English Regions, Sub-regions and Issues of Identity and Engagement
In the UK, Scotland and Wales have important 'nationalist' parties which have argued for increasing degrees of devolution and/or independence, as well as discernible local cultures distinctive from that of Britain as a whole. Northern Ireland is complicated, given its history as we saw in Chapter 1. English identity, particularly English regional identity, has been quite problematic. Devolution in England, much more so than in Scotland and Wales, has been characterised by 'top-down administrative decentralisation with bottom-up co-ordinating initiatives
… primarily focussed on the delivery of government functions, rather than management of territory' (Pearce, 2008, p.97). Sandford argues that the Labour regional policy was actually marked by 'considerable bottom-up involvement at least in the details of structures, processes and policy making' (Sandford, 2005, p.232), and its late attempts to make it more democratic might in the long run have made it more popular. However, in reality, governance offered a somewhat spurious sense of the local, with most stakeholders only operating in an advisory capacity. Whereas regional devolution in many states, even when driven by central government concerns, has been seen to be addressing regional demands based upon distinct identities or cultures, in England it has tended to be seen as being imposed from the centre.
Our empirical interview material in this research has focused on regional and local political, economic and cultural elites. No political system reform will be successful unless it receives some acceptance by the relevant elites, but longer term success is likely to depend upon recognition by the general population of the sense of the meaning of the political categories. To make policy implementation relevant to local concerns, one must identify the nature of the local and what it means to local people. In this chapter, therefore, we look at the question of English identity and English regional and local identities and the implications for English devolution.
What are Regional and Local Identities?
Collective identity is about belonging (Bauman, 1996). The process of acquiring collective identities has been described by the present authors elsewhere as 'the rooms through which we pass on our biographical journey which help define
belonging' (Smith and Wistrich, 2007, p.10). These rooms have both an objective and a subjective aspect. The subjective aspect is found in people's individual biographies. The objective is the historical, cultural and societal contexts in which their collectivities are located. These collectivities can range from the immediate family, through the extended family group to the tribe or clan, and beyond to the organised state (Christie, 1998). Add to these distinctions of ethnicity, class, status etc. and it can be seen that people have multiple identities, many of which may become increasingly symbolic and optional (Smith, 2001). Indeed the collectivity may be a purely imagined community (Anderson, 1983).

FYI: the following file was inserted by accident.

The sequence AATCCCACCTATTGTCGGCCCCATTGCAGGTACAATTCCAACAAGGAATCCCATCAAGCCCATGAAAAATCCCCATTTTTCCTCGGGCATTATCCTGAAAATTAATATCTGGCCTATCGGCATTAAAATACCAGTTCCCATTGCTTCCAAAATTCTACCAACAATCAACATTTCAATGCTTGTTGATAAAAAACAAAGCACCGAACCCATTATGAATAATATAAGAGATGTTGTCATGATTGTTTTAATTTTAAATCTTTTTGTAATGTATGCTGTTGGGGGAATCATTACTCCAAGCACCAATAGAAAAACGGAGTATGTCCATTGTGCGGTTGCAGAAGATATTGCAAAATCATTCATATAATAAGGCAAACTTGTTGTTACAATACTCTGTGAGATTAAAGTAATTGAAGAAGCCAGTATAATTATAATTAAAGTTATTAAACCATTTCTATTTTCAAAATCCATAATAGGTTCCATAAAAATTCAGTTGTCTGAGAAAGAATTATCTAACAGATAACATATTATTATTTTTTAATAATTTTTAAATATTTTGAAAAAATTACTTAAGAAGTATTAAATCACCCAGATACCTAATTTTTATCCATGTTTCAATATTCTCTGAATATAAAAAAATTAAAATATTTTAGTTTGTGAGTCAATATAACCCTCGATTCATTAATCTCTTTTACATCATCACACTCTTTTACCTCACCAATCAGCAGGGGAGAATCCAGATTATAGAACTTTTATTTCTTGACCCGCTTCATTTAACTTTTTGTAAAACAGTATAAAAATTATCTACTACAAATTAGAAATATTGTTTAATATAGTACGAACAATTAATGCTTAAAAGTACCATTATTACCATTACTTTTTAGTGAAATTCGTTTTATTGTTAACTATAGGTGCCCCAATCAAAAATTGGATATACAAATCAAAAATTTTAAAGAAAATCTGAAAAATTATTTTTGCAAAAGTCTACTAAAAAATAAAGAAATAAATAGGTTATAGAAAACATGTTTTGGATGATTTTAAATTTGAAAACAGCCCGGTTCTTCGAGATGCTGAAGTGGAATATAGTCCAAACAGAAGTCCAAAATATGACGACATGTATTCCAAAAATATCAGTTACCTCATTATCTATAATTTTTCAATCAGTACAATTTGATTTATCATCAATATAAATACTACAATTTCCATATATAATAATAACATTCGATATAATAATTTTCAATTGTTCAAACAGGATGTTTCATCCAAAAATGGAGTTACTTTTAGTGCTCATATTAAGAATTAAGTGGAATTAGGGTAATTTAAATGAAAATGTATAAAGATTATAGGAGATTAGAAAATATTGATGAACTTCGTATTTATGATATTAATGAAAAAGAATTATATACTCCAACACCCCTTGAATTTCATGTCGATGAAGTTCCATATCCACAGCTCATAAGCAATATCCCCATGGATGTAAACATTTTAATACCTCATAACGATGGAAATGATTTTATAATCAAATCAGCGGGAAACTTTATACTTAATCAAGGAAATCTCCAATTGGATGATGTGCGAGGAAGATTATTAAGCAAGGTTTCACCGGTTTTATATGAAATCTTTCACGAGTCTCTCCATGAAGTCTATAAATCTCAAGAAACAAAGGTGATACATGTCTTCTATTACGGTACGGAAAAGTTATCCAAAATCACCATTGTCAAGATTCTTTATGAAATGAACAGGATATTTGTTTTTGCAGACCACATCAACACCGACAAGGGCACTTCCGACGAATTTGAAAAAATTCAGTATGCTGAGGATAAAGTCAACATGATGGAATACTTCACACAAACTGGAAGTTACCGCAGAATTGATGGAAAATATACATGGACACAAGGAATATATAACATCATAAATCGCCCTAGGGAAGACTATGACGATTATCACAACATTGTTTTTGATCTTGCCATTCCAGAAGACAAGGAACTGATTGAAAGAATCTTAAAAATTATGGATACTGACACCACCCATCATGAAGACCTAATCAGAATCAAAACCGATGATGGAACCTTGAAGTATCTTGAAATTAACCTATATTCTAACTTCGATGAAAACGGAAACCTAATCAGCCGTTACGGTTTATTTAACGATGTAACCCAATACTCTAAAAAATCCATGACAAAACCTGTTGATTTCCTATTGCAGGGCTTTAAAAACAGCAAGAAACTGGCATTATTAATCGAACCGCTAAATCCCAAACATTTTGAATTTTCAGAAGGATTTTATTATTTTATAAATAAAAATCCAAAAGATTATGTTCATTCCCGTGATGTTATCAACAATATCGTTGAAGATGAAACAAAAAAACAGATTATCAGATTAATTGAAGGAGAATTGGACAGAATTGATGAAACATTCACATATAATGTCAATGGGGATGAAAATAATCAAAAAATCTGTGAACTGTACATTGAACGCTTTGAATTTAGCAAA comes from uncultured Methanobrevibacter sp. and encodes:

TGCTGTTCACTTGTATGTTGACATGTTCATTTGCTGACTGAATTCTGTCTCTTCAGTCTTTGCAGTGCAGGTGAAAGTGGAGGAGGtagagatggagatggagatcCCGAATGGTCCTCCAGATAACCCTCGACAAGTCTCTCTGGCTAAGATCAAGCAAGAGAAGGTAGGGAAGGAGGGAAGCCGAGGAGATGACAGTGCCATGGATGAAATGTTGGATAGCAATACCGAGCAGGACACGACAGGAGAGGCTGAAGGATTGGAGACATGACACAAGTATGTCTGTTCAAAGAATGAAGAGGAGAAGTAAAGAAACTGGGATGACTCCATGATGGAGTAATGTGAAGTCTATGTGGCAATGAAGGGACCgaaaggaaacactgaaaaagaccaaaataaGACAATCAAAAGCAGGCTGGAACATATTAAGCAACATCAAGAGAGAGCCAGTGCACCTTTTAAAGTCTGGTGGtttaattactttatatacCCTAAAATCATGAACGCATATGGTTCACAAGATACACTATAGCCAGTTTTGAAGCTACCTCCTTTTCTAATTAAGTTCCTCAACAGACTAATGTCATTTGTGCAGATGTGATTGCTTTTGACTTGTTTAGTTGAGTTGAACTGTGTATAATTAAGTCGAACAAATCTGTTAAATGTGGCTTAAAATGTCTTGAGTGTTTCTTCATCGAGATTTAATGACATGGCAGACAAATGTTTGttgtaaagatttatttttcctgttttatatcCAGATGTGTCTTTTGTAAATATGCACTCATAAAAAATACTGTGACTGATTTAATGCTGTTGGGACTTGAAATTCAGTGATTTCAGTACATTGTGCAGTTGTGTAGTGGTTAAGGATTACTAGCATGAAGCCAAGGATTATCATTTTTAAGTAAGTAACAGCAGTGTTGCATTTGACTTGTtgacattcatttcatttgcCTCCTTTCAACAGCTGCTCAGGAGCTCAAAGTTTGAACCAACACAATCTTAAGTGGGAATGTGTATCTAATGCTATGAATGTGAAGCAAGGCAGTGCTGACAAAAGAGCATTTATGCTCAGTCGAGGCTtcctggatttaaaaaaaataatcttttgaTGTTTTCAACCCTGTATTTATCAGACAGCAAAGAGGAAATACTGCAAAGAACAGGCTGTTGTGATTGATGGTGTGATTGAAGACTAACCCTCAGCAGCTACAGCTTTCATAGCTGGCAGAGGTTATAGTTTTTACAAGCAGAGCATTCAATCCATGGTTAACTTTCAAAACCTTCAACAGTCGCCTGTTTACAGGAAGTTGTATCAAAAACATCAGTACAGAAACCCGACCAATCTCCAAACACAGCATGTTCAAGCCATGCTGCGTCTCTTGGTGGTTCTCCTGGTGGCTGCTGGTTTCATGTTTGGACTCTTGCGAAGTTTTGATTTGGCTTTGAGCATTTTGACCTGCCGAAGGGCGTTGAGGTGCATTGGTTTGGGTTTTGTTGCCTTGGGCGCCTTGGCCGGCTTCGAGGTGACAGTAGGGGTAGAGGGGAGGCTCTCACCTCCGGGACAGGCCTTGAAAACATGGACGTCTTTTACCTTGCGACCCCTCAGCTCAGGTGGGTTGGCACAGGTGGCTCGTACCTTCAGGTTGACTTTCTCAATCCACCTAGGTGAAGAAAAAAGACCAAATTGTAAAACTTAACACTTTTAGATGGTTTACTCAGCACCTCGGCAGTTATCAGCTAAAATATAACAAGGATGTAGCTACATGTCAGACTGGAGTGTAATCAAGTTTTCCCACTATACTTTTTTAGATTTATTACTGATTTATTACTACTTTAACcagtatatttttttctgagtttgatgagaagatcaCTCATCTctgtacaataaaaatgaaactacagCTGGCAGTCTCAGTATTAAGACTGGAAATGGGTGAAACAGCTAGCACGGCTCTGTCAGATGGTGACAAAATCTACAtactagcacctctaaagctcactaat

In considering regional and local identities one must ask what historical, cultural and societal collectivities might exist and at what level, and how, if at all, people experience them through their own biographies. One must then ask if there is any correspondence between these subjective and objective experiences and the institutions of regional, sub-regional and local governance.
Regions and Regional Identity in England
One of the problems with English regionalism has been the nature and size of the regions. Initiatives for the development of a regional structure of governance have been largely a by-product of other national policies and so, mostly driven by top-down concerns. Henig (2002) argues that all the reorganisations of local government through the 1970s, 1980s and 1990s left a system of local government which lacked functional effectiveness and had very limited historical resonance. The subsequent failure to adjust local authority boundaries in line with changes in population size and economy was an even bigger mistake (Henig, 2006). Regions were created for administrative purposes and corresponded with EU parliamentary constituencies in order to qualify for European funding. They were sufficiently large and diverse to mask any extant regional identities which may have existed and, for the most part, lacked clearly defined, culturally meaningful boundaries (Roberts and Baker, 2006). Weight (2002) claims that the existence of clear territorial boundaries over several centuries is vital to the maintenance of an identity and that changing boundaries have always been an issue in England. Recent archaeological reinterpretation of data has led to the suggestion that even Classical Rome failed to entirely dent the territorial distinctiveness of the old British tribal lands and that there was continuity of these boundaries even into the Anglo-Saxon period (Laycock, 2008). However, subsequently these stable AngloSaxon territorial boundaries had changed frequently, even into the Middle Ages, and now barely correspond to modern geographical ones (Weight, 2002). So, 'a neat administrative carve-up of England, drawn up from the centre, divided into administrative and roughly equal units, is far from perfect and sometimes does not fit comfortably with the cultural identities of the general public' (Balls et al., 2006, p.43). Indeed, where similar political changes were forced through in Norway, serious problems appear to have arisen (Leknes, 2008).